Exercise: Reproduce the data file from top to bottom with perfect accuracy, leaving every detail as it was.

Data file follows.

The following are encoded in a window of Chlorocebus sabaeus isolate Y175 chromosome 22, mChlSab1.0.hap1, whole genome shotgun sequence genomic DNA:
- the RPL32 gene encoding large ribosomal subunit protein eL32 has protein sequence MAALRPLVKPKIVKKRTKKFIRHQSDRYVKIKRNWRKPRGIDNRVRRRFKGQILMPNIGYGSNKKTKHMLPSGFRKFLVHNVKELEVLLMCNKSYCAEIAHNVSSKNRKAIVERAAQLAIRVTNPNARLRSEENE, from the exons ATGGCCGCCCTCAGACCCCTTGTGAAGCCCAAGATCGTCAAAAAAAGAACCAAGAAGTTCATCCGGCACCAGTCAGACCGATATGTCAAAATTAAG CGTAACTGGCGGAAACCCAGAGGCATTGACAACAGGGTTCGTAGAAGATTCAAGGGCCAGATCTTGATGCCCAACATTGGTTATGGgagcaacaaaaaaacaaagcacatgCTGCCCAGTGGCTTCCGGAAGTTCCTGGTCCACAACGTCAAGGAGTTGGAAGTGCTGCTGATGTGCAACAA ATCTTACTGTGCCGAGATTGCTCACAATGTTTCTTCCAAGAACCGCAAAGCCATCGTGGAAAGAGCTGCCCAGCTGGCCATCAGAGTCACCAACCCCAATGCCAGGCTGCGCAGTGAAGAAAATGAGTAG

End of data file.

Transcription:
The following are encoded in a window of Chlorocebus sabaeus isolate Y175 chromosome 22, mChlSab1.0.hap1, whole genome shotgun sequence genomic DNA:
- the RPL32 gene encoding large ribosomal subunit protein eL32 has protein sequence MAALRPLVKPKIVKKRTKKFIRHQSDRYVKIKRNWRKPRGIDNRVRRRFKGQILMPNIGYGSNKKTKHMLPSGFRKFLVHNVKELEVLLMCNKSYCAEIAHNVSSKNRKAIVERAAQLAIRVTNPNARLRSEENE, from the exons ATGGCCGCCCTCAGACCCCTTGTGAAGCCCAAGATCGTCAAAAAAAGAACCAAGAAGTTCATCCGGCACCAGTCAGACCGATATGTCAAAATTAAG CGTAACTGGCGGAAACCCAGAGGCATTGACAACAGGGTTCGTAGAAGATTCAAGGGCCAGATCTTGATGCCCAACATTGGTTATGGgagcaacaaaaaaacaaagcacatgCTGCCCAGTGGCTTCCGGAAGTTCCTGGTCCACAACGTCAAGGAGTTGGAAGTGCTGCTGATGTGCAACAA ATCTTACTGTGCCGAGATTGCTCACAATGTTTCTTCCAAGAACCGCAAAGCCATCGTGGAAAGAGCTGCCCAGCTGGCCATCAGAGTCACCAACCCCAATGCCAGGCTGCGCAGTGAAGAAAATGAGTAG